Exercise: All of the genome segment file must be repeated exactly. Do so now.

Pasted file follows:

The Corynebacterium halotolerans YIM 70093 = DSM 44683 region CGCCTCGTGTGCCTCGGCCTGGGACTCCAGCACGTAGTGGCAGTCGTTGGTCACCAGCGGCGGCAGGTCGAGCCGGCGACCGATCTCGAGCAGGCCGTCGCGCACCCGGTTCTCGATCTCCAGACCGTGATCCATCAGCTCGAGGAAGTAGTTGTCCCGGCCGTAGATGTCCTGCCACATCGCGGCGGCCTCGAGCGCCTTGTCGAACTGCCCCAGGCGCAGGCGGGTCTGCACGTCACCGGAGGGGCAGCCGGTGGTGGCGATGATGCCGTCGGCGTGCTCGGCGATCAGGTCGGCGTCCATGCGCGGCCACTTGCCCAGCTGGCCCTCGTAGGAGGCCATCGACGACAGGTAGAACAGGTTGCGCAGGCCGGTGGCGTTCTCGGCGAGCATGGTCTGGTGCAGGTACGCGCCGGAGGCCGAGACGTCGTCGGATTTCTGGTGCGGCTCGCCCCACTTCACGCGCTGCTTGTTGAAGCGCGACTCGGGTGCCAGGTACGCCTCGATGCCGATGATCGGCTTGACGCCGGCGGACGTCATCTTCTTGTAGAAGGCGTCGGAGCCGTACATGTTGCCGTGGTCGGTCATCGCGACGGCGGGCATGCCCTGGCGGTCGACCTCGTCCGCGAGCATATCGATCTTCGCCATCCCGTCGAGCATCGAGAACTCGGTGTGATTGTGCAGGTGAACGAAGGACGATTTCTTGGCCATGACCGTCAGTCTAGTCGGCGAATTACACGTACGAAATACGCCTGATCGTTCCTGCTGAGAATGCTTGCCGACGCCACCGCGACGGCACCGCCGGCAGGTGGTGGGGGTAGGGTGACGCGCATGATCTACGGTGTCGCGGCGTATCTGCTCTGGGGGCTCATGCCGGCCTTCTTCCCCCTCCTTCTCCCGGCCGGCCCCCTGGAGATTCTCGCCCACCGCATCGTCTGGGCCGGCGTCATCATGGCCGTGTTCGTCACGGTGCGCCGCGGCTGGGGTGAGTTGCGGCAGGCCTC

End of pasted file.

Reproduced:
The Corynebacterium halotolerans YIM 70093 = DSM 44683 region CGCCTCGTGTGCCTCGGCCTGGGACTCCAGCACGTAGTGGCAGTCGTTGGTCACCAGCGGCGGCAGGTCGAGCCGGCGACCGATCTCGAGCAGGCCGTCGCGCACCCGGTTCTCGATCTCCAGACCGTGATCCATCAGCTCGAGGAAGTAGTTGTCCCGGCCGTAGATGTCCTGCCACATCGCGGCGGCCTCGAGCGCCTTGTCGAACTGCCCCAGGCGCAGGCGGGTCTGCACGTCACCGGAGGGGCAGCCGGTGGTGGCGATGATGCCGTCGGCGTGCTCGGCGATCAGGTCGGCGTCCATGCGCGGCCACTTGCCCAGCTGGCCCTCGTAGGAGGCCATCGACGACAGGTAGAACAGGTTGCGCAGGCCGGTGGCGTTCTCGGCGAGCATGGTCTGGTGCAGGTACGCGCCGGAGGCCGAGACGTCGTCGGATTTCTGGTGCGGCTCGCCCCACTTCACGCGCTGCTTGTTGAAGCGCGACTCGGGTGCCAGGTACGCCTCGATGCCGATGATCGGCTTGACGCCGGCGGACGTCATCTTCTTGTAGAAGGCGTCGGAGCCGTACATGTTGCCGTGGTCGGTCATCGCGACGGCGGGCATGCCCTGGCGGTCGACCTCGTCCGCGAGCATATCGATCTTCGCCATCCCGTCGAGCATCGAGAACTCGGTGTGATTGTGCAGGTGAACGAAGGACGATTTCTTGGCCATGACCGTCAGTCTAGTCGGCGAATTACACGTACGAAATACGCCTGATCGTTCCTGCTGAGAATGCTTGCCGACGCCACCGCGACGGCACCGCCGGCAGGTGGTGGGGGTAGGGTGACGCGCATGATCTACGGTGTCGCGGCGTATCTGCTCTGGGGGCTCATGCCGGCCTTCTTCCCCCTCCTTCTCCCGGCCGGCCCCCTGGAGATTCTCGCCCACCGCATCGTCTGGGCCGGCGTCATCATGGCCGTGTTCGTCACGGTGCGCCGCGGCTGGGGTGAGTTGCGGCAGGCCTC